Palestinians Call for Trial of Those Responsible for Sabra-Shatila Massacre

Published September 16th, 2000 - 02:00 GMT

The self-rule Palestinian Authority demanded Saturday that those responsible for the massacre of Palestinians in the Beirut camps of Sabra and Shatila 18 years ago be tried for war crimes. 

"This despicable crime, which cost the lives of a 1,000 Palestinian and Lebanese martyrs and was executed in cold blood by hostile forces with the support of the terrorist Ariel Sharon, must not remain unpunished," the Palestinian information ministry said in a statement. 

"The international community must try those responsible for these massacres as war criminals," it added. 

Ariel Sharon was defense minister of Israel during the 1982 Israeli invasion of Lebanon. 

Israel's ally, the Lebanese Forces Christian militia, entered the Sabra and Shatila camps and massacred the inhabitants while Israeli troops were deployed outside. 

An Israeli commission later found the Jewish state indirectly responsible because it had failed to prevent the killing. 

In Lebanon, Palestinians and Lebanese commemorated the 18th anniversary of the massacre. 

An Italian member of the European parliament attended the commemoration at the site, now a rubbish dump but given a makeover for the occasion. 

The mass killings were apparently in revenge for the September 14, 1982 assassination of President-elect Bashir Gemayel, who headed the Lebanese Forces. 

An Israeli parliamentary commission found the Jewish state responsible for not preventing the massacre, which happened in the heat of the Israeli invasion of Lebanon. 

Relatives of the victims point an accusing finger at Elie Hobeika, now an outgoing pro-Syrian member of parliament but then the intelligence chief for the Lebanese Forces.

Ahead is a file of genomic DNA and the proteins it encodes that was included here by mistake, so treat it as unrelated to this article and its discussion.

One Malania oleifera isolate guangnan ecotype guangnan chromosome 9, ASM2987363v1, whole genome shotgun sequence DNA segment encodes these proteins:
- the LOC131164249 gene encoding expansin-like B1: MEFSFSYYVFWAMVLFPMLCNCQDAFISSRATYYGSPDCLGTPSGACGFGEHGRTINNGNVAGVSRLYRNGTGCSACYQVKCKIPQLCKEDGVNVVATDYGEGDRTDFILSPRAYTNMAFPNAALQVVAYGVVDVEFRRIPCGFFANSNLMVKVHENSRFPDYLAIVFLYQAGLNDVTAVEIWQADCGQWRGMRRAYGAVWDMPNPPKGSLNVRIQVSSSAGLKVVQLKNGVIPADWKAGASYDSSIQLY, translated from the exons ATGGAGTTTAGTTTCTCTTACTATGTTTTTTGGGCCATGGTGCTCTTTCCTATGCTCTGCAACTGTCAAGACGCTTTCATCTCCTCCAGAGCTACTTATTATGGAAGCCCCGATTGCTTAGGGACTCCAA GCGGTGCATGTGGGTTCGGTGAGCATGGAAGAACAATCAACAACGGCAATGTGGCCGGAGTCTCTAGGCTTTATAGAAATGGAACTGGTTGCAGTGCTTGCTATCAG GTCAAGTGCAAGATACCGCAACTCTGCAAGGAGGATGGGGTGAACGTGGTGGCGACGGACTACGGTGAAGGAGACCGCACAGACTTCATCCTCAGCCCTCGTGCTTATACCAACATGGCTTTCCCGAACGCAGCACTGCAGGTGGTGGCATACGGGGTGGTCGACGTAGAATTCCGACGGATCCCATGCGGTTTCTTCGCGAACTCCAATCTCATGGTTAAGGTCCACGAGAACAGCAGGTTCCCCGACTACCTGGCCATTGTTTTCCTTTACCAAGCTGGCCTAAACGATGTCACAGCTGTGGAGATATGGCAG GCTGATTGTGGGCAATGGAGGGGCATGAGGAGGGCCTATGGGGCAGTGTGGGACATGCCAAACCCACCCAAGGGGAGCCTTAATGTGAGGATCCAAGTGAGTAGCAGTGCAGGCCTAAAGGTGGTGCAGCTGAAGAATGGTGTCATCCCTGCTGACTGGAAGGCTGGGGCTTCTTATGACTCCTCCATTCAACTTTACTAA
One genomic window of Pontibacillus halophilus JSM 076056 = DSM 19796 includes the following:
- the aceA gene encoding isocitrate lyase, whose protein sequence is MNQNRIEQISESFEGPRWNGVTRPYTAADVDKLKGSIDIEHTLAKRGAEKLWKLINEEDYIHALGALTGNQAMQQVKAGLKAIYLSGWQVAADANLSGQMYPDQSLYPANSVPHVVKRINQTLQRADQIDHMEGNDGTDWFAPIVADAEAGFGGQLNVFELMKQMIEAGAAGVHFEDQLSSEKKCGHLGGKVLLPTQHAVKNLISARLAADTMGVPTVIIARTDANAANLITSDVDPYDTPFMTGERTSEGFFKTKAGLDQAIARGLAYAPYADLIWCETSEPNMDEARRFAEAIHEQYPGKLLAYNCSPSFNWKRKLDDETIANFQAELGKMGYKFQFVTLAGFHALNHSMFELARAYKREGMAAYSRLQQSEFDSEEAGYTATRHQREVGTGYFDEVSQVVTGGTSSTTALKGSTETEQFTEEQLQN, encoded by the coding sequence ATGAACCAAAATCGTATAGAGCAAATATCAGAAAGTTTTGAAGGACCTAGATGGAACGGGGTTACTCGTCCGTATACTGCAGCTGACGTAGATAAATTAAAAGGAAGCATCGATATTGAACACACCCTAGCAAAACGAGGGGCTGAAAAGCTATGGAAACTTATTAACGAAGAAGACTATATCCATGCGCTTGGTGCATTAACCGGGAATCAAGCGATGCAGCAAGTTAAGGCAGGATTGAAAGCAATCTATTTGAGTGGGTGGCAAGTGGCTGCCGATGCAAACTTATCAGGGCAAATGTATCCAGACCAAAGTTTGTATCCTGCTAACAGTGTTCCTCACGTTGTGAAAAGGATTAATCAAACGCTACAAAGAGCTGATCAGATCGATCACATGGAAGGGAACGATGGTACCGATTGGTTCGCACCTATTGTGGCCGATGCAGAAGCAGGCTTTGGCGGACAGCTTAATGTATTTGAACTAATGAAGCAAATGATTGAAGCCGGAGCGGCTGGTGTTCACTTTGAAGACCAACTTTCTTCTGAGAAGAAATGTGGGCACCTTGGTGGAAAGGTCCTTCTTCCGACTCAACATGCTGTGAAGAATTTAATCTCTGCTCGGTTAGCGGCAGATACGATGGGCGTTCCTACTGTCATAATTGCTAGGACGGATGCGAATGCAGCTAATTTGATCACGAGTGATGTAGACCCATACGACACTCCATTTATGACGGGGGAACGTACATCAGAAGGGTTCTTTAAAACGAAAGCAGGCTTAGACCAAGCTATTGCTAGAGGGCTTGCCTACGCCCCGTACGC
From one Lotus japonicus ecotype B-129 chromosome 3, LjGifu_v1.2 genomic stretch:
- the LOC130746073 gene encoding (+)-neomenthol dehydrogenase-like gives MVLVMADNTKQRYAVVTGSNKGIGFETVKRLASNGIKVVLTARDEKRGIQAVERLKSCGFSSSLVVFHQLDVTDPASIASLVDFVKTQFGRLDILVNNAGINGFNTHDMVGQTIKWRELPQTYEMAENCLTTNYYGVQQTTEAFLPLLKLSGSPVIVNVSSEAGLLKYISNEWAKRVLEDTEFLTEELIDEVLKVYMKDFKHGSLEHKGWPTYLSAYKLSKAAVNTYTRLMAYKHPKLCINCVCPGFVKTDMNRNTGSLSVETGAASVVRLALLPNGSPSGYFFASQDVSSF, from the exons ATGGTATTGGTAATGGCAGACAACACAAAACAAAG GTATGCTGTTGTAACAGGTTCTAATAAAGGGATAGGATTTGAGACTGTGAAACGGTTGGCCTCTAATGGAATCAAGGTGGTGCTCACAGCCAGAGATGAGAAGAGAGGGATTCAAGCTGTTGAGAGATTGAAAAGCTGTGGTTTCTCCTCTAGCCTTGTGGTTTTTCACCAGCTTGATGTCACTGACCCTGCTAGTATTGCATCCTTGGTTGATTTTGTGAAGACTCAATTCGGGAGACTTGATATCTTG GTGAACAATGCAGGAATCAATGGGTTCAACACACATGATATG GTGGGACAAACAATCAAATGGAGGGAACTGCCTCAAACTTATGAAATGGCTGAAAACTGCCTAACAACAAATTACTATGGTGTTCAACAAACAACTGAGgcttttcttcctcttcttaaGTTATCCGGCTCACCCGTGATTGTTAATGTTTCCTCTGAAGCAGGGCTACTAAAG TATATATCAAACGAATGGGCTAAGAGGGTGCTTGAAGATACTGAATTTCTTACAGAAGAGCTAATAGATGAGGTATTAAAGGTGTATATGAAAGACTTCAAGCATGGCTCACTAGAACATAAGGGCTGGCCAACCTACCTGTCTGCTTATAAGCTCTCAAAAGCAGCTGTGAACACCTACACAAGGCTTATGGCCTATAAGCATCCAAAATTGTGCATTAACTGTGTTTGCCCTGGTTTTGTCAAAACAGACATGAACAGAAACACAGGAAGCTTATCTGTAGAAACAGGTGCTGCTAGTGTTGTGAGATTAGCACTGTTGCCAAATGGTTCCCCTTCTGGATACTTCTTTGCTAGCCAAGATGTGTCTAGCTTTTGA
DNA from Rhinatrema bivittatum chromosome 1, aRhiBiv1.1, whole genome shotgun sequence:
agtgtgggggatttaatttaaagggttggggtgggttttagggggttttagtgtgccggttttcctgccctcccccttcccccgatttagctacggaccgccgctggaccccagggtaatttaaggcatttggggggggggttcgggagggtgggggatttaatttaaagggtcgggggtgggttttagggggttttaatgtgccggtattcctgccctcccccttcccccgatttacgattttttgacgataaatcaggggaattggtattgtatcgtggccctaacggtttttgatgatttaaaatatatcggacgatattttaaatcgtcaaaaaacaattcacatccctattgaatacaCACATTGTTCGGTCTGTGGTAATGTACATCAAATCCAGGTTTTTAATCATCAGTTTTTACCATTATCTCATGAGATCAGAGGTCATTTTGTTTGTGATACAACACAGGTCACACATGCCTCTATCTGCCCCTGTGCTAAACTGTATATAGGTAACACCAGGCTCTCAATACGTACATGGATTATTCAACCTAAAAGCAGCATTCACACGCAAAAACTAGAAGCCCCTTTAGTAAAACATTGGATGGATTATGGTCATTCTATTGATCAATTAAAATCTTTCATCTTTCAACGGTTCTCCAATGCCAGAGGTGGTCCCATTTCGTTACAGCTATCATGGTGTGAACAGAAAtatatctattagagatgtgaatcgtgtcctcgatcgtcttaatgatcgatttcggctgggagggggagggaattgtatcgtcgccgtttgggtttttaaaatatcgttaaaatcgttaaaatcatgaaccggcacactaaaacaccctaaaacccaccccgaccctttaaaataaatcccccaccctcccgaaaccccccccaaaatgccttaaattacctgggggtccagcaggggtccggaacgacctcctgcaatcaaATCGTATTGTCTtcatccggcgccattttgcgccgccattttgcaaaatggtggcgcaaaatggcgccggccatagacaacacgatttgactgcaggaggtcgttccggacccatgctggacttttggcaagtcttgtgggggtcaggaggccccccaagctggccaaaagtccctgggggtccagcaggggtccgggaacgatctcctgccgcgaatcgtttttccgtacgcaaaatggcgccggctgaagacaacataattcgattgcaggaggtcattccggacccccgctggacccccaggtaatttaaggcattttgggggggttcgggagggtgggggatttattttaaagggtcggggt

He denies all responsibility for the massacre. 

For the first time since the massacre, a foreign delegation attended a rally in memory of the victims buried in a common grave. The Italian delegation was led by European parliamentarian Luisa Morgantini. 

The burial site in wasteland covered with ochre-colored sand and surrounded by a wall and a group of small houses has recently been whitewashed by the local authority. 

There is no inscription at the cemetery where all year round market traders dump rotten fruit and vegetables and where waste water from local houses runs and gives off nauseating smells. On the dry part of the cemetery, children play soccer. 

Young Palestinians draped in Palestinian flags headed Saturday's procession from Shatila, which was followed by a troupe playing Scottish bagpipes, a throwback to the period of the British mandate in Palestine, from 1920 to 1948. 

Lebanese, Palestinians and members of the Italian delegation then gathered in the cemetery for speeches. Among the speakers was Abu Maher Yamani, one of the founders of the Popular Front for the Liberation of Palestine, who condemned "the horrible massacre carried out by Zionists and their agents." 

Morgantini said: "it is totally unacceptable that the cemetery is in such a state; it should be turned into a mausoleum and sealed off to stop it being profaned." 

She told AFP that she planned to launch a fund-raising campaign so that "the victims (of the massacre) can rest in peace." 

Away from the official ceremony, relatives recalled those three nightmare days from 1982. 

Jajje Benuatti, 70, carries pictures of his four sons "killed by the Christian militia 18 years ago," inscribed on the photos. 

Abu Sami Hrur, 28, who lost his father, his mother and four brothers and sisters in the massacre, said he only escaped by hiding in a dog kennel. 

Adnan Moqdad, a Lebanese Shiite, says he lost 43 people close to him in the massacre. 

"The heads of my 80-year-old parents were cut off. The streets of Shatila were littered with the bodies of decapitated old people, disemboweled women, young men riddled with bullet wounds and children with their heads smashed," he recalls. 

Following the Israeli pullout from Beirut which followed the massacre, the Palestinians put up a commemorative plaque around the mass grave. 

But during the fighting between the Palestinians and the pro-Syrian Amal militia from 1985 to 1988, the cemetery was left to waste. 

There were also two smaller marches to commemorate the anniversary of the massacre in the West Bank towns of Nablus and Bethlehem -- (AFP)  

 

© 2000 Al Bawaba (www.albawaba.com)

You may also like